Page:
Last week I read from my novel Losers at the Brooklyn Public Library. We had an awesome time. It was a weird reading for several reasons — one of which is that the book’s about a Jewish kid, and pretty much the entire audience was composed of kids, sixth to ninth grades, who’d lived in Brooklyn all their lives and had never met a Jew before. Three minutes into my speaking, a girl put up her hand. “You’re the first Orthodox Jewish author I’ve met,” she said.
I replied that that was cool. “What other types of Orthodox Jews have you met?” I asked. She shook her head, and I pressed on. “How many other Jews have you met?” I said.
She thought about it, taking the mental census in her head.
“You’re the first of that, too!” she cried out jubilantly.
There was a murmur of agreement from the room.
The weird part for them was, I think, separating the person in front of them from the character in the book they’d all read. Losers’ protagonist, Jupiter Glazer, is a Russian Jewish immigrant whose affiliation with Judaism is mostly based on the reason that his family was kicked out of Russia to start out with, and the Federation that helped them get settled in America. Whereas I — the person, the author, the dude who was taking the space of the protagonist in their minds — was a Jew of a pretty much completely different stripe.
They were pretty perceptive, of course. Even if they didn’t know exactly what an Orthodox Jew was (they hadn’t visited MyJewishLearning’s page on the subject, of course), they were still aware that Jupiter was Jewish in one aspect, and I was Jewish in another.
And, yeah, it’s probably pretty apparent in the book. When I started to write Losers, I wrote it from the point of view with the main character, trying to stay out of the way of the story as much as I could. Most of the time, it was easy. Jupiter was a great character to write — he’s awkward and blundering and the type of person who gets into socially sketchy situations naturally and spends most of the time with his foot in his mouth. A few times, though, the difference between a character who’s basically me at the age of 14 and the person who I am now came up. Such as the instance of the party that occupies the better part of three chapters, which takes place on a Friday night.
I wasn’t doing it to be defiant. (Or, who knows — maybe my subconscious was?) But it was a weird, totally distinct, totally necessary part of life: Friday nights, I celebrate Shabbos. And Friday night, the night after the first week of school, Jupiter needed to party. (And meet the most popular girl in school, and hide his still-fresh bruises from getting beaten up that afternoon…but that’s another story altogether.)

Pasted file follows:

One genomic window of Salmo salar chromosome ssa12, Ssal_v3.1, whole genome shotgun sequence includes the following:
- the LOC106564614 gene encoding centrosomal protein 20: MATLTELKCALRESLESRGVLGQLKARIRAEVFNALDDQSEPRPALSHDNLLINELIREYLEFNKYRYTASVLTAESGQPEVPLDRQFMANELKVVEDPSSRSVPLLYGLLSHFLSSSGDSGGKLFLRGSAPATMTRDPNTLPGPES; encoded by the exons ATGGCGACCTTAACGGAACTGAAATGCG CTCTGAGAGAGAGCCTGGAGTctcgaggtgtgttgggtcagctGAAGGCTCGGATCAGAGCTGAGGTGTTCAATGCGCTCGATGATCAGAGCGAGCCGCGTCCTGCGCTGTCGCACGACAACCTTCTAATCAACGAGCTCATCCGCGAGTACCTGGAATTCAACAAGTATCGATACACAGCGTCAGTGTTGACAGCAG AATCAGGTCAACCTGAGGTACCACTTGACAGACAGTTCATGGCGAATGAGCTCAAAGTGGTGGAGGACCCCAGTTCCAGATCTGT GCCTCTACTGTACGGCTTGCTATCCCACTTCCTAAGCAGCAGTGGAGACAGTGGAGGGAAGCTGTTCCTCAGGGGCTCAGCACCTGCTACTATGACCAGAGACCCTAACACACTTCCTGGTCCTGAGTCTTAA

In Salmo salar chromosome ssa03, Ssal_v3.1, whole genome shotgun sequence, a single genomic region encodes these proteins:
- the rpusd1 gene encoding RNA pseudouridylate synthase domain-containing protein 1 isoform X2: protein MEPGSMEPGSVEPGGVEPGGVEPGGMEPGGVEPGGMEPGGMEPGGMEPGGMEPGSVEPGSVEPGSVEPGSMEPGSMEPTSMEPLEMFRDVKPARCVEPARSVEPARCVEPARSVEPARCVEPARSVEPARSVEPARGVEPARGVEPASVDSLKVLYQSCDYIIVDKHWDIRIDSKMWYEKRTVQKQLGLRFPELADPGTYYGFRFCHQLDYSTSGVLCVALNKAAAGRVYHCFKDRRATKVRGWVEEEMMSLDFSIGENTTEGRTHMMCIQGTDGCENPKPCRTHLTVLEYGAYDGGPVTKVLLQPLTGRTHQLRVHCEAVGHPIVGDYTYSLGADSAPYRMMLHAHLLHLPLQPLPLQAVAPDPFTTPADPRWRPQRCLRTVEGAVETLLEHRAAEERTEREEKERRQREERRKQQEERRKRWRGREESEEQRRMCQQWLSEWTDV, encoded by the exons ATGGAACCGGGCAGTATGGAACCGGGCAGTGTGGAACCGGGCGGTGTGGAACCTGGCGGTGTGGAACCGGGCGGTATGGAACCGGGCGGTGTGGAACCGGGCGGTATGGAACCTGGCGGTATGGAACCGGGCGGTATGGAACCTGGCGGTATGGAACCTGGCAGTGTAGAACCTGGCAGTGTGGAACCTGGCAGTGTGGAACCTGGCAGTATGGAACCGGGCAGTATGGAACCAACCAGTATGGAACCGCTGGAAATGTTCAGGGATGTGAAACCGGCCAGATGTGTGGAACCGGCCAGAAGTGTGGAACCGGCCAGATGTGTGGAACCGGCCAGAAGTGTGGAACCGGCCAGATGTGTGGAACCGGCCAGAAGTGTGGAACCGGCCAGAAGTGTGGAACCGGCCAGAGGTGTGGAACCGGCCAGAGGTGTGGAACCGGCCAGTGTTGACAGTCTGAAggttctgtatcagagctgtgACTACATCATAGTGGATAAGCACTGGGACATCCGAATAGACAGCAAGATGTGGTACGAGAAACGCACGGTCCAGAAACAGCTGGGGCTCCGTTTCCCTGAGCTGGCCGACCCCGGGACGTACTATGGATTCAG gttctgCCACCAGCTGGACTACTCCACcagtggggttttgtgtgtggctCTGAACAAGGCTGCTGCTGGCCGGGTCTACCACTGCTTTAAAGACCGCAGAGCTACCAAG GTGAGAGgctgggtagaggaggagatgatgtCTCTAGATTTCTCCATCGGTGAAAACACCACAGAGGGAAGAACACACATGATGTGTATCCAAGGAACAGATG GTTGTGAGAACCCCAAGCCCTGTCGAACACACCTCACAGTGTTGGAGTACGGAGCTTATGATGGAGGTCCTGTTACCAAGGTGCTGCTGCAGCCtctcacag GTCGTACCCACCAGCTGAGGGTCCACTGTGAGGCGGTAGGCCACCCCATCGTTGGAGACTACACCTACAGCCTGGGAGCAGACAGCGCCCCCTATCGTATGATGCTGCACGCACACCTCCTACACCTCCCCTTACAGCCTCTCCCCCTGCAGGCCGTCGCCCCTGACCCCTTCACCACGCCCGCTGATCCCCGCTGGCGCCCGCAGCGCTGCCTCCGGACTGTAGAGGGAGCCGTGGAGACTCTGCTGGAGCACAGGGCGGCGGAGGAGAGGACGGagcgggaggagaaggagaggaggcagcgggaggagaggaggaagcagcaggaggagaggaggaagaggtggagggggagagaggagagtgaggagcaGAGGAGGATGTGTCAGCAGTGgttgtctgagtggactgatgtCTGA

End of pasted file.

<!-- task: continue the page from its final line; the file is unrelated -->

“So what made you become Orthodox?” someone asked.
Instantly, I felt daggers from all ends. Not just from the eyes of every kid, librarian, and adult chaperone in the room, but also because we were in a public library, with kids from a public school, where you’re not allowed to talk about religion. On the other hand, they were also asking about my culture — and, in a very raw way, culture was the way I ended up there in the first place. These were kids who lived around Hasidic Jews, who saw us every day on the way to work and on the way home from work, who probably knew more about Hasidic Jews than most non-Hasidic Jews know — all this just from living around us — and yet, they’d never spoken to a Jew before in their lives.
Here’s what I said. The answer I gave was one that would get me in trouble in any Jewish setting. It’s not P.C., it’s not sensitive, and it’s not even one that I 100% agree with all the time. But, paradoxically, it might have been the only answer that saved me from the public-school conundrum.
“Because I grew up going to synagogue when I felt like it, and we’d have Shabbat dinner on Friday nights but we’d watch TV or go out with friends and do non-Shabbaty things. And when I decided to get serious about being Jewish, I decided that I didn’t want to do it half-baked.”
There was a low murmuring from the kids, and then a not-as-subtle nodding. They might not have understood about God, or halacha or why we have to follow certain laws all the time or dress a certain way, but they got that. And that was cool.
Pronounced: khah-SID-ik, Origin: Hebrew, a stream within ultra-Orthodox Judaism that grew out of an 18th-century mystical revival movement.